1 Centro de Astrobiología (INTA-CSIC), Ctra. M-108, km 4, 28850 Torrejón de Ardoz, Spain
2 Observatorio Astronómico Nacional, Apdo. 112, 28803 Alcalá de Henares, Spain
3 I. Physikalisches Institut der Universität zu Köln, Zülpicher Straße 77, 50937 Köln, Germany
4 SRON Netherlands Institute for Space Research, PO Box 800, 9700 AV Groningen, The Netherlands
5 Université de Toulouse, UPS-OMP, IRAP, 31028 Toulouse, France
6 CNRS, IRAP, 9 Av. colonel Roche, BP 44346, 31028 Toulouse Cedex 4, France
7 LERMA, Observatoire de Paris, 61 Av. de l’Observatoire, 75014 Paris, France
8 Institut de Radioastronomie Millimétrique, 300 rue de la Piscine, 38406 Saint Martin d’Hères, France
9 Department of Physics, PO Box 64, 00014, University of Helsinki, Finland
10 Instituto de Radio Astronomía Milimétrica (IRAM), Avenida Divina Pastora 7, Local 20, 18012 Granada, Spain
11 Observatoire de Paris, LUTH and Université Denis Diderot, Place J. Janssen, 92190 Meudon, France
Received: 18 November 2011
Accepted: 6 June 2012
Context. Mon R2, at a distance of 830 pc, is the only ultracompact H ii region (UCH ii) where the associated photon-dominated region (PDR) can be resolved with Herschel. Owing to its brightness and proximity, it is one of the best-suited sources for investigating the chemistry and physics of highly UV-irradiated PDRs.
Aims. Our goal is to estimate the abundance of H2O and NH3 in this region and investigate their origin.
Methods. We present new observations ([C ii], 12CO, 13CO, C18O, o-H2O, p-H2O, o-HO and o-NH3) obtained with the HIFI instrument onboard Herschel and the IRAM-30 m telescope. We investigated the physical conditions in which these lines arise by analyzing their velocity structure and spatial variations. Using a large velocity gradient approach, we modeled the line intensities and derived an average abundance of H2O and NH3 across the region. Finally, we modeled the line profiles with a non-local radiative transfer model and compared these results with the abundance predicted by the Meudon PDR code.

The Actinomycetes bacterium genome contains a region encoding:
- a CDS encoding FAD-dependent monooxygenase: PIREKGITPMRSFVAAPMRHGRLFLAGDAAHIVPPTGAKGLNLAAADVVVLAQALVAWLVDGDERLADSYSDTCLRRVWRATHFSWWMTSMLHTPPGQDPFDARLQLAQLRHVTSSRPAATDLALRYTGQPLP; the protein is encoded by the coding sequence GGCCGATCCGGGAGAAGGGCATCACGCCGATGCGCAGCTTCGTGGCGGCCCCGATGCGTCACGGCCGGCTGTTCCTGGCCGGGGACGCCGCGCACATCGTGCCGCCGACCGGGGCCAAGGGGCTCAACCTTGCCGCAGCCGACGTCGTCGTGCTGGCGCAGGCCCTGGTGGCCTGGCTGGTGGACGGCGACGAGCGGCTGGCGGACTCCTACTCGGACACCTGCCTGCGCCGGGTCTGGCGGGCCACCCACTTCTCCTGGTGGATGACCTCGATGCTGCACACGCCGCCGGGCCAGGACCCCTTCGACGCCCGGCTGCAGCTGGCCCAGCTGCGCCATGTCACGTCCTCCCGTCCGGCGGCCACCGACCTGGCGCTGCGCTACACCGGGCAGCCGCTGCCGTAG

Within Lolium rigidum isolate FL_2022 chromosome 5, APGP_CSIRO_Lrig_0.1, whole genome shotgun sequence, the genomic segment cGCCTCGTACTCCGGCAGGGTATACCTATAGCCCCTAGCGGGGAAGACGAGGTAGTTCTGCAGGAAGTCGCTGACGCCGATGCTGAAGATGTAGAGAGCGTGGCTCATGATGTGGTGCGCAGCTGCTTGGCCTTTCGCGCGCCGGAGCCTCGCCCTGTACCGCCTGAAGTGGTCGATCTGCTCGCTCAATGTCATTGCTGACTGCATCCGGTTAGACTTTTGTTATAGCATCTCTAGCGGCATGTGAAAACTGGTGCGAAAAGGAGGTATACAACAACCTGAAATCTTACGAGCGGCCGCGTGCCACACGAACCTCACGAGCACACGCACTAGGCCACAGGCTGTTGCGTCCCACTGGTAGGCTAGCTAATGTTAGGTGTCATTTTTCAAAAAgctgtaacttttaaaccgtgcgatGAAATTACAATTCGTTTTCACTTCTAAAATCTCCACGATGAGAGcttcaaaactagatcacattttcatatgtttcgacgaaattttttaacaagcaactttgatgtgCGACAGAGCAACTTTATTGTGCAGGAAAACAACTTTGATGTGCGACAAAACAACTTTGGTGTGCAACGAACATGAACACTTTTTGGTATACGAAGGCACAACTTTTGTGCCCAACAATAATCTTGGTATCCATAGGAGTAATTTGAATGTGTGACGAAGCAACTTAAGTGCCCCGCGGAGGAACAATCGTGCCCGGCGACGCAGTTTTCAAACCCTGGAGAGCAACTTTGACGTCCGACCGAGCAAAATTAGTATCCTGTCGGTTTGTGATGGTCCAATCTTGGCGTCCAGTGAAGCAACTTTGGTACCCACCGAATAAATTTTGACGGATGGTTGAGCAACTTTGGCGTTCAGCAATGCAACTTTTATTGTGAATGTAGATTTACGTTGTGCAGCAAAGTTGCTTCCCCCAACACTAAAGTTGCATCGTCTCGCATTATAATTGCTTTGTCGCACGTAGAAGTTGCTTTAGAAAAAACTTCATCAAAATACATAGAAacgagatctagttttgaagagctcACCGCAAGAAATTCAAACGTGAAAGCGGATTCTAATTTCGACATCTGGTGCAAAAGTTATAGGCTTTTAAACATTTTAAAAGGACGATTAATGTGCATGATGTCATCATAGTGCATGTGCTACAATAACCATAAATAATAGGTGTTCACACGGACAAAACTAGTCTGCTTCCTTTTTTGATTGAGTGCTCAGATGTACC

Results. The variations of the line profiles and intensities indicate complex geometrical and kinematical patterns. In several tracers ([C ii], CO 9 → 8 and H2O) the line profiles vary significantly with position and have broader line widths toward the H ii region. The H2O lines present strong self-absorption at the ambient velocity and emission in high-velocity wings toward the H ii region. The emission in the o-HO ground state line reaches its maximum value around the H ii region, has smaller linewidths and peaks at the velocity of the ambient cloud. Its spatial distribution shows that the o-HO emission arises in the PDR surrounding the H ii region. By modeling the o-HO emission and assuming the standard [16O] / [18O] = 500, we derive a mean abundance of o-H2O of ~10-8 relative to H2. The ortho-H2O abundance, however, is larger (~1 × 10-7) in the high-velocity wings detected toward the H ii region. Possible explanations for this larger abundance include an expanding hot PDR and/or an outflow. Ammonia seems to be present only in the envelope of the core with an average abundance of ~2 × 10-9 relative to H2.
Conclusions. The Meudon PDR code, which includes only gas-phase chemical networks, can account for the measured water abundance in the high velocity gas as long as we assume that it originates from a ≲ 1 mag hot expanding layer of the PDR, i.e. that the outflow has only a minor contribution to this emission. To explain the water and ammonia abundances in the rest of the cloud, the molecular freeze out and grain surface chemistry would need to be included.
Key words: ISM: structure / ISM: molecules / HII regions / ISM: individual objects: Mon R2 / photon-dominated region (PDR) / submillimeter: ISM
Herschel is an ESA space observatory with science instruments provided by European-led Principal Investigator consortia and with important participation from NASA.
© ESO, 2012